Cruise season is docking at peak heights in Cape Town, despite the Mother City's Cape Doctor.
In January alone, 17 stops have been made at the city's port, and between October and 20 January, a total of 17 518 people have disembarked in the city from vessels carrying 6562 crew members. Over 17 500 people have embarked on ships in the same period.
PICS: RMS Queen Elizabeth and MSC Musica usher in booming wave of cruise tourism into SA
Some of the luxury liners to have visited the city's shores include the gigantic RMS Queen Elizabeth and MSC Musica, as well as the World Odyssey, the Europa 2, the Seven Seas Explorer, the Nautica and the Amadea.
Other still to pay a visit to the Mother City include the Queen Victoria, the Silver Cloud, the Pacific Princess and the Viking Sun.
The increased numbers are in part due to the opening of the dedicated cruise ship terminal at V&A Waterfront, and expect 30 vessels making 49 stops for the 2019/2020 season and 32 vessels with 67 stops confirmed for the 2020/2021 season.
Minister of Economic Opportunities in the Western Cape, Beverley Schäfer, is extremely positive about the potential this industry has for the province's tourism numbers, with 30 million expected to cruise somewhere in the world in 2019, according to the Cruise Lines International Association.
“As a province, our aim, through Project Khulisa has been to grow tourism as a vehicle to stimulate the economy and create new jobs, and cruise ship tourism is helping us to do this. The Western Cape tourism industry currently sustains over 300 000 direct and indirect jobs, and by increasing the number of cruise liners visiting Cape Town, we can create further opportunities for work and skills development,” says Schäfer.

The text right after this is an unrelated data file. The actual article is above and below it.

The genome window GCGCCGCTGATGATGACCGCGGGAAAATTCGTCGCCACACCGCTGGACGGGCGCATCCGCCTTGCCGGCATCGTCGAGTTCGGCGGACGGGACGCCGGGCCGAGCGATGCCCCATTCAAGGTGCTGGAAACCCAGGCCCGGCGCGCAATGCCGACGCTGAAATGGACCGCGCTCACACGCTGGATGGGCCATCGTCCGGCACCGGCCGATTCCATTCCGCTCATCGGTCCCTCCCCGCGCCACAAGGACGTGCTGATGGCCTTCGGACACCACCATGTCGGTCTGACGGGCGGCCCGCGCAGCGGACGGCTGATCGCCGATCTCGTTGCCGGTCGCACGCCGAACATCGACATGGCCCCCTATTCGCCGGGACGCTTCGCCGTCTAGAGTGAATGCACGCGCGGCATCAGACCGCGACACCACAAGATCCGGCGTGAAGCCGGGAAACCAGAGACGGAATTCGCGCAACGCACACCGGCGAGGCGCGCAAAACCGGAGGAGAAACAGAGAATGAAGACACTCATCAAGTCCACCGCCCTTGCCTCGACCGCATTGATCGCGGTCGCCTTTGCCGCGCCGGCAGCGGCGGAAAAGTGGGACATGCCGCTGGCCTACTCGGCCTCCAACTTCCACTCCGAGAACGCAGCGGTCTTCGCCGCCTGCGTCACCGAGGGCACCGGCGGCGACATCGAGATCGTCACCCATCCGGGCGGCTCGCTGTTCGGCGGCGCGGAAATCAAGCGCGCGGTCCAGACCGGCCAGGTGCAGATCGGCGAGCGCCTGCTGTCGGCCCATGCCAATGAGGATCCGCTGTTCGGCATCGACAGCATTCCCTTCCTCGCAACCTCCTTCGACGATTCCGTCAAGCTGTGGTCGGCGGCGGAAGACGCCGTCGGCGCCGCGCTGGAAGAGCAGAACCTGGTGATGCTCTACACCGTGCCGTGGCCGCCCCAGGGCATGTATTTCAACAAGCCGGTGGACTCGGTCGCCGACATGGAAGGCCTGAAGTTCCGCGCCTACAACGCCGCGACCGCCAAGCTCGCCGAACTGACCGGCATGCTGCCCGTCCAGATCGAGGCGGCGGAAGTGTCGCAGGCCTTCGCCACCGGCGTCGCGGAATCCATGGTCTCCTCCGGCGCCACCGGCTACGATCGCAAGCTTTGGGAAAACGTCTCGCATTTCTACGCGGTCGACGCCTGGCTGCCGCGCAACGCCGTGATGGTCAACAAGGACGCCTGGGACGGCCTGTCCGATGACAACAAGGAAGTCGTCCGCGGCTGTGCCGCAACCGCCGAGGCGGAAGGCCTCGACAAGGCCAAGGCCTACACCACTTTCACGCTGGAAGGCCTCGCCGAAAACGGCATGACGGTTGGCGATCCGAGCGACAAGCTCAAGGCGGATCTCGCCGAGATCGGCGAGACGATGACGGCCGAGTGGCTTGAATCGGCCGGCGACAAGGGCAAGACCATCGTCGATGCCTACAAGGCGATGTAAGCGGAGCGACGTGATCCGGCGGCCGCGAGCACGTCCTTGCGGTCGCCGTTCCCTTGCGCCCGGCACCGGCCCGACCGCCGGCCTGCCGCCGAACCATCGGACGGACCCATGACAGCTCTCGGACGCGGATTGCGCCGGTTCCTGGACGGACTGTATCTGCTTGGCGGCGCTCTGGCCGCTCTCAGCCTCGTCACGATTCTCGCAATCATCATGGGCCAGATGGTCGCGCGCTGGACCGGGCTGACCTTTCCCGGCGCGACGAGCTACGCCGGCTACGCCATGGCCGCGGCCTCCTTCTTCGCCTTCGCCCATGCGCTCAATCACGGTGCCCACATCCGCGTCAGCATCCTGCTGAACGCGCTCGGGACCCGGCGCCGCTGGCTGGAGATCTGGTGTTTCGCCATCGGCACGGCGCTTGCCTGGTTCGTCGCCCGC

“The Waterfront has reported that they’re starting to see people flying into Cape Town specifically to board cruises. This in turn adds value to our other tourism offerings, as these guests often book hotel stays and make use of other tourism facilities while they are in the city. Similarly, some vessels are doing crew changeovers in the city, meaning that the inbound and outbound crew members also make use of hotels and other facilities while in the city.”
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The cruise industry has been undeniably picking up steam over the last few years as it has grown from a humble 6 050 passengers in 2012 to a massive 31 035 passengers in 2017.
It has been calculated that the average spend by an international tourist per trip is around R8 400 in-destination (while in Cape Town), and a R10 600 of prepaid spend - aka before a traveller arrives on Cape shores.
The domestic average spend per trip is R1 280.
Figures from Cape Town Tourism have found and indicated that the projected value of the cruise tourism industry between 2017 and 2027 is estimated to be in the region of R220 billion.
Cruise ships carrying around 2 000 passengers result in spending to the value of R2 million per day.
READ: What you should know about cruising with MSC Musica in SA
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